I only think of others, not of me. It makes me sick, quite frankly. For kindness sake, don’t do as I do: On Christmas Eve please think of you. Fraser Sutherland
Regardless of your vices and virtues during this festive time of year, we at "In Other Words" send you, Dear Free-Ranger IOWerZ and Intrepid Reg Readers, our finest greets and newsical treats from both our prose and poetry beats. Salut to you! May 2012 prove itself a breakthrough year for each and all of us, too . . . Or else!
Many individuals despise Christmas, despise its gimme-gimme-gotta-get-that-gadgeteer angle and various related greedy peers a jingle-jangle. Not moi. I love this time of year, primarily because it signals the fact it's over, it's beginning, it's a clean slate, a fresh fate better than fate, all because the calendar arbitrarily dictates same.
S'Okay. I stand with the greatest country musician of all time, Merle Haggard, when he soulfully and razza-ma-jazza-ma-tazzically intones that, "If we make it through December / We'll be fine . . ."); plus, if you must know, I actually do ensure that, on the final day of each year at "four in the morning," I pen someone near and dear a single line simply because I, too, wish "to see if they're better" (Leonard Cohen, Famous Blue Raincoat).
Last year? The Dalai Lama replied in the affirmative. The year before that natural high? Gordon Lightfoot turned up epistolarily missing, most likely because, for all his talk and tonnes of toonage, his love of music and the art of making it, he really doesn't care all that much for the PR side of the dirtiest of bizthnesses, natch (and, really, who can blame him?).
This year? A toss-up between top-notching poet, Maxine Gadd, or Dr. Thomas Dilworth, father of Molly (named after U know who), the exquisitely gifted and multi-talented artist whose work never fails to astonish, instruct and delight (despite the raw yet righteous and rare medium she chooses to bless with her passel of preternatural proclivities), middle-child Molly, a remarkably shy, imaginative and utterly unusual young woman — still cannot stand to sit around in one place too long.
Constantly on the global go snap-shooting world-whacked or cryptically creepsy baby dolls while simultaneously ponder-wondering what gives or who shamelessly takes advantage of the blindness of intimate strangers, Dilworth recently returned to her rawesome roots — Windsor, Ont, CA, ready, willing and raring to go (or, as the restless rambler — Flâneurettino? — recently confided to yours truly:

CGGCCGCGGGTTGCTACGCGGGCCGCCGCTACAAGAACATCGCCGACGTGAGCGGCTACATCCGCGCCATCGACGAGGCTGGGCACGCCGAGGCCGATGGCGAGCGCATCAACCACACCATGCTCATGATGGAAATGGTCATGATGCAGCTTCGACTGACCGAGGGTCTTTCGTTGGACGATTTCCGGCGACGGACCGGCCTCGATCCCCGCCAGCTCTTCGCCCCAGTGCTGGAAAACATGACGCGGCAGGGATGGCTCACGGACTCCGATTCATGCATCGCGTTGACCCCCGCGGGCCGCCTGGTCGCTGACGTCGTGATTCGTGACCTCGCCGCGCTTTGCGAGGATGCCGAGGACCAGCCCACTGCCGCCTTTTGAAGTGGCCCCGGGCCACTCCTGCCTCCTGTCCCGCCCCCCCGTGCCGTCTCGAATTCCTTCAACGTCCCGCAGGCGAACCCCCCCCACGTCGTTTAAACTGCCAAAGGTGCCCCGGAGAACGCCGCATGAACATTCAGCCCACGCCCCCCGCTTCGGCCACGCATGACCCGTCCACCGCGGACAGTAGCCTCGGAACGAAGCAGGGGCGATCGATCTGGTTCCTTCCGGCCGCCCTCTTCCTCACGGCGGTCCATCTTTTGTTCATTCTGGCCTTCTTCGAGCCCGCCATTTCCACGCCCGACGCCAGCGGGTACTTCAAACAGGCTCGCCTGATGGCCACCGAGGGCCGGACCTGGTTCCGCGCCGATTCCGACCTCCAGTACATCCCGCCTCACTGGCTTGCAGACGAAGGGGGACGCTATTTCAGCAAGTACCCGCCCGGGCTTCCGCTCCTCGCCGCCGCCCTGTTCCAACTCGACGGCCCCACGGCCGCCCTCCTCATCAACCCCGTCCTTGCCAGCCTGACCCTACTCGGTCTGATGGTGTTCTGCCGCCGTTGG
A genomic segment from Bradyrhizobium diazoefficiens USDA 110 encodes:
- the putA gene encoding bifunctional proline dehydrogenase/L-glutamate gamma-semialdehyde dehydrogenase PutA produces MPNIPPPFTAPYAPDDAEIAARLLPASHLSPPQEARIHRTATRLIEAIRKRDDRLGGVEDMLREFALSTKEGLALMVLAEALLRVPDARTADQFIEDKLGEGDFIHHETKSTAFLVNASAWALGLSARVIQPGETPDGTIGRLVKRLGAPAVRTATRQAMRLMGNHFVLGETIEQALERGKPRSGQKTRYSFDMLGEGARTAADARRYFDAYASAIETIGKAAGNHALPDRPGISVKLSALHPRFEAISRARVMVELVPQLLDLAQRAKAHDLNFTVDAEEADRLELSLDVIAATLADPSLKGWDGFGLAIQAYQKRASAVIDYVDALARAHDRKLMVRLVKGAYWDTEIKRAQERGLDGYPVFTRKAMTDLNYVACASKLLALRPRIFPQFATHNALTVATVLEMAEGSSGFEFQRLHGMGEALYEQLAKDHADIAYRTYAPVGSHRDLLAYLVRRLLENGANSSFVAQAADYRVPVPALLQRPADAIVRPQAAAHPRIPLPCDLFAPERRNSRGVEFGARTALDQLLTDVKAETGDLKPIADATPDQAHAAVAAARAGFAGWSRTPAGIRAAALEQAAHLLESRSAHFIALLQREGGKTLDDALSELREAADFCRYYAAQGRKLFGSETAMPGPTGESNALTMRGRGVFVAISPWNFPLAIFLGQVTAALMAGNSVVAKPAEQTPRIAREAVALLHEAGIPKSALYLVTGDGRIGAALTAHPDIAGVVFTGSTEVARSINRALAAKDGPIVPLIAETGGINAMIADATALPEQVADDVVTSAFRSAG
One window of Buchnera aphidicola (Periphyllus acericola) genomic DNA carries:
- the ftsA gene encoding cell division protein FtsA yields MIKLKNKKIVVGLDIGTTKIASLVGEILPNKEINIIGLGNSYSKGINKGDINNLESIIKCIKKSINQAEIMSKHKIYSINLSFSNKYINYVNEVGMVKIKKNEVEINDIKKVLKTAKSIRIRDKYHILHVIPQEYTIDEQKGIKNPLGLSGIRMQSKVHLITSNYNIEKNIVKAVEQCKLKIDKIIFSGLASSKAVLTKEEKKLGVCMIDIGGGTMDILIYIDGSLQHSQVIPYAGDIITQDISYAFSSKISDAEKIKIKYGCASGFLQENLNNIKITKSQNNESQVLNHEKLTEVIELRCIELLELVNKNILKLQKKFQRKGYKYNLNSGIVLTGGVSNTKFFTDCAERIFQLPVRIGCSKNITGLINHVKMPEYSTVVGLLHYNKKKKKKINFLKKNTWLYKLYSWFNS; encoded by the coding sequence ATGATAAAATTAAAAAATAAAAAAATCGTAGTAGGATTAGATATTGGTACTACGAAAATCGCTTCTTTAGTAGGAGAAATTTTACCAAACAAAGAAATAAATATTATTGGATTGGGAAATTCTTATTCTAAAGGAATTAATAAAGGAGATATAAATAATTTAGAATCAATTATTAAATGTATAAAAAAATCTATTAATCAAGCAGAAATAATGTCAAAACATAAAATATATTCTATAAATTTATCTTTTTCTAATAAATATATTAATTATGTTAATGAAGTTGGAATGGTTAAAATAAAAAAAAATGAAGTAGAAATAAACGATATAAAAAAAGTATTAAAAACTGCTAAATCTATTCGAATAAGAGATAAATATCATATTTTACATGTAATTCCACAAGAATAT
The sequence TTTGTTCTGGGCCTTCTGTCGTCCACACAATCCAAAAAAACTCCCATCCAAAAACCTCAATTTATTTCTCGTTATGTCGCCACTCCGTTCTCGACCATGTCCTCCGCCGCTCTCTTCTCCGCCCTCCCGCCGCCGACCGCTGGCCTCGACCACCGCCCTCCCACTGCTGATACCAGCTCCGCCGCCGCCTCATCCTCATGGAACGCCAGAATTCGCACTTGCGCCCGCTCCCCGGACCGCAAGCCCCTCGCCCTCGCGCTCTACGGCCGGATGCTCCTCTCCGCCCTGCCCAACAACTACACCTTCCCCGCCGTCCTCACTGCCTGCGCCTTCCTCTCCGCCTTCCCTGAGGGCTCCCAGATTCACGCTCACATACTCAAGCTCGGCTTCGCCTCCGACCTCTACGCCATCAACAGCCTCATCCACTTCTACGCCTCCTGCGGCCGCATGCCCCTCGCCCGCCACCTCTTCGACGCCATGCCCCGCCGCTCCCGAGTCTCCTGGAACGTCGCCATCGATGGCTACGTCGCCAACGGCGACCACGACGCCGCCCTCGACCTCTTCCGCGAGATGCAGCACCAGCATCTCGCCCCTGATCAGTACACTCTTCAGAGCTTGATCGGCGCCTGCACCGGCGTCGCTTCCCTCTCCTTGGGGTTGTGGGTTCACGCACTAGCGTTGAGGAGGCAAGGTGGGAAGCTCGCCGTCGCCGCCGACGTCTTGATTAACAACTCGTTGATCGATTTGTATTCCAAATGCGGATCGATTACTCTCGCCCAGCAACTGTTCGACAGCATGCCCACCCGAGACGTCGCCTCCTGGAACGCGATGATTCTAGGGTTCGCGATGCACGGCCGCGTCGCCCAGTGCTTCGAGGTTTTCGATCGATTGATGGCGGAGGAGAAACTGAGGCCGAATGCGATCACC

"Right now, I'm living, working and, I hope, flourishing here, at least in my own mind . . . for now)."
S'True. By the time Dilworth's pic and brief portrait appear atop "In Other Words," five will get you 10 said prototypical WanderLuster may well be sipping green tea on the other side of the planet, somewhere in the vicinity of Tokyo, Shanghai or, closer to home, the UK's surfers paradise traditionally known as Devon, England.
Still, for now, the peripatetic wayfarer graciously sent us the link to her kind-of Christmessy YouTube video created when she ventured her first tentative steps towards conquering the field of animation (among her current aural and visually artistic passions). In its subtle simplicity — not to mention its encharming and captivating narrative — the guileless girl could not believe I wanted to share "The Baddies" with you.
Floored, I'd say; but, once you view it, I remain convinced you'll feel the same way, too.
On that note, a lovely high one, thus concludes my contributions to "In Other Words" until we return from holidaze (or High Holy Days); at that time, I'll report on all the newz Fitz to Print, including the T.S. Eliot Poetry Prize brouhahaggle (or what I've taken to calling the putrid palaver in a pisspot) showcasing Rob Carrick's take on the mass mess, the Helen Vendler / Rita Dove kerfluffle, the introduction of our Take-Ten feature with John Donlan kicking the series off, the latest on what shall happen during NaPoMo, the Big George Bowering Baseball Quiz, several exclusive interviews with a number of our our finest poets; and, of course, a few in-depth portraits of the most recent and highly lauded versifiers, period.
Merry Christmas and, O, Lord, please hear our pleas that Leo Bloom fully recovers, that this planet doesn't self-destruct, and, most importantly, that 2012 proves itself to be the best year of our lives, better even than Robert Kroetsch's <*angel*> beauteous bees' knees.
(Fedora doffs: Elissa Janca, AccessCopyright, Nancy & Dale Wice, Peter Scowen, Bruce Elder, Vicki Tyler and Mitch Belanger.)Report Typo/Error